Tuesday, January 19, 2010


The ABA Journal had another great report from the linguistic cutting edge, the U.S. Supreme Court:

"University of Michigan law professor Richard Friedman was trying to define the scope of the confrontation clause in oral arguments yesterday when he was called on to define another term: orthogonal.  Friedman used the word when he indicated that a justice’s question was not pertinent to the present case, according to The BLT: The Blog of Legal Times and the Washington Post. 'I think that issue is entirely orthogonal to the issue here,'  he said. The word is a math term meaning things are perpendicular or at right angles, but Friedman used it to mean that two propositions are irrelevant, the BLT says.

That got the attention of Chief Justice John G. Roberts Jr. 'I'm sorry. Entirely what?' he said.

'Orthogonal,' Friedman replied. 'Right angle. Unrelated. Irrelevant.'

Friedman tried to continue, but Justice Antonin Scalia jumped in. 'What was that adjective? I liked that,'  he said.  'I think we should use that in the opinion,' Scalia later added. 'Or the dissent,' said Roberts."


  1. This really violates the etymology of "orthogonal" which, like "orthodoxy" "orthopedic," "orthography" derives from Greek "orthos" meaning upright, straight, and, by implication, correct. No way should it ever mean "irrelevant."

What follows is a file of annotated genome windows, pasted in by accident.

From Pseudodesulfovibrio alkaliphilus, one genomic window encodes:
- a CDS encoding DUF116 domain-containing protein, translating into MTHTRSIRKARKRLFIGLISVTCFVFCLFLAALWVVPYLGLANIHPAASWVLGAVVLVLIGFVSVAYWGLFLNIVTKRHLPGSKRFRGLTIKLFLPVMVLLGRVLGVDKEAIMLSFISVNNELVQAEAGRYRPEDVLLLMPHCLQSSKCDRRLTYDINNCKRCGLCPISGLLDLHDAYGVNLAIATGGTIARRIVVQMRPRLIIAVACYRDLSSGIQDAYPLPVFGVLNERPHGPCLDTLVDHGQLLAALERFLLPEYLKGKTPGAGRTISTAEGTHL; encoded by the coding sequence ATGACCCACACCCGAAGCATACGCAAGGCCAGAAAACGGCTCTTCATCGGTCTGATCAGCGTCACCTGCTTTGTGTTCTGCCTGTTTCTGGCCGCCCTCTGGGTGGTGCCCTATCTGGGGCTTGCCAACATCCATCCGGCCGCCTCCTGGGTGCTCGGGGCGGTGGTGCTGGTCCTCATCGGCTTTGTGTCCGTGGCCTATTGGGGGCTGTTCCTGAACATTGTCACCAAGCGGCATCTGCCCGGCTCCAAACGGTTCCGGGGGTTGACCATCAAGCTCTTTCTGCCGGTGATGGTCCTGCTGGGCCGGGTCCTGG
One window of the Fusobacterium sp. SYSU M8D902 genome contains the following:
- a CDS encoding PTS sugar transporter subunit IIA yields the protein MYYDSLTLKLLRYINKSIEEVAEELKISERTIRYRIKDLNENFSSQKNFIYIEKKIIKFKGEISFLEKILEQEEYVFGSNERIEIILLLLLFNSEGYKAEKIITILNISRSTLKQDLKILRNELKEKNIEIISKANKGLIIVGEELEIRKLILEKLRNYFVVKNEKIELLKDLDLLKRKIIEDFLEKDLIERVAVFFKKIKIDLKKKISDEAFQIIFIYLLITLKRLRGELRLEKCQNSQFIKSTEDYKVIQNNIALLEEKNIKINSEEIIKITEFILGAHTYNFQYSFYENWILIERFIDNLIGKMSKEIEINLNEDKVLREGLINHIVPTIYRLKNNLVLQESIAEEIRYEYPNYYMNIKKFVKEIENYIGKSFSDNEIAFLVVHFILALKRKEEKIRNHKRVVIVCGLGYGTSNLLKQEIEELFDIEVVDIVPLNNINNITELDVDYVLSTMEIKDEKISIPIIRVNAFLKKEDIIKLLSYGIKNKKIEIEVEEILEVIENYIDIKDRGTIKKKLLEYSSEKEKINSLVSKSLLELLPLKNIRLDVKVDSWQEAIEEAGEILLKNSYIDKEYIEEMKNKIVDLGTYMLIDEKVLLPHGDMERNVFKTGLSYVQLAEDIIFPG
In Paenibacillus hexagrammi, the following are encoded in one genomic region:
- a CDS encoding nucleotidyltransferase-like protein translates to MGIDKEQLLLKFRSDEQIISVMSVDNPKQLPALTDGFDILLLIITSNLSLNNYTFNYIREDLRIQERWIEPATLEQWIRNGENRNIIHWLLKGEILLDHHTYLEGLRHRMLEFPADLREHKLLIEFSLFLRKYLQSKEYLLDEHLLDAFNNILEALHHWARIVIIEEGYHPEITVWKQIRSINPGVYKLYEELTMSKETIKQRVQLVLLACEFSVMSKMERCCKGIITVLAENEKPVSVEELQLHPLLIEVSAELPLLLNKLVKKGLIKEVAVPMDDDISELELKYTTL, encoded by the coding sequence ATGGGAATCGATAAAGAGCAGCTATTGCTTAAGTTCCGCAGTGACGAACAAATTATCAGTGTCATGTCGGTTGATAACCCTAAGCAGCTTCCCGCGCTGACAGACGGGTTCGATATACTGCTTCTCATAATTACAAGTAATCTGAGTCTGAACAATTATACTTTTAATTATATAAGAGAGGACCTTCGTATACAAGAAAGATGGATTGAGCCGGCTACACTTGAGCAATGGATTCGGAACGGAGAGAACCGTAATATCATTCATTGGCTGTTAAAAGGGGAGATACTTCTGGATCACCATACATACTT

But I notice with interest that the Supremes seized on this irrelevancy with enthusiasm, which observation could, if I were wittier, lead to all kinds of punning uses of "ortho-" words. Where's Shakespeare or Pope when you need them?

  2. The use of the term 'orthogonal' to mean 'independent' is common among mathematicians, scientists and in professions such as software engineering.

    The use derives from the meaning of 'orthogonal', namely 'at right angles', not its Greek enymological origins.

    North-south is at right angles to east-west. You can move in a north-south direction without changing your east-west position: your latitude is independent of your longitude - because latitude and longitude are orthogonal.

    Or in Cartesian coordinates the x-axis and y-axis are orthogonal and x and y are independent variables.

    If two quantities can be changed independently of each other they are, in common mathematical parlance, orthogonal.

  3. Martin--

    Thank you for your erudite offering on this language.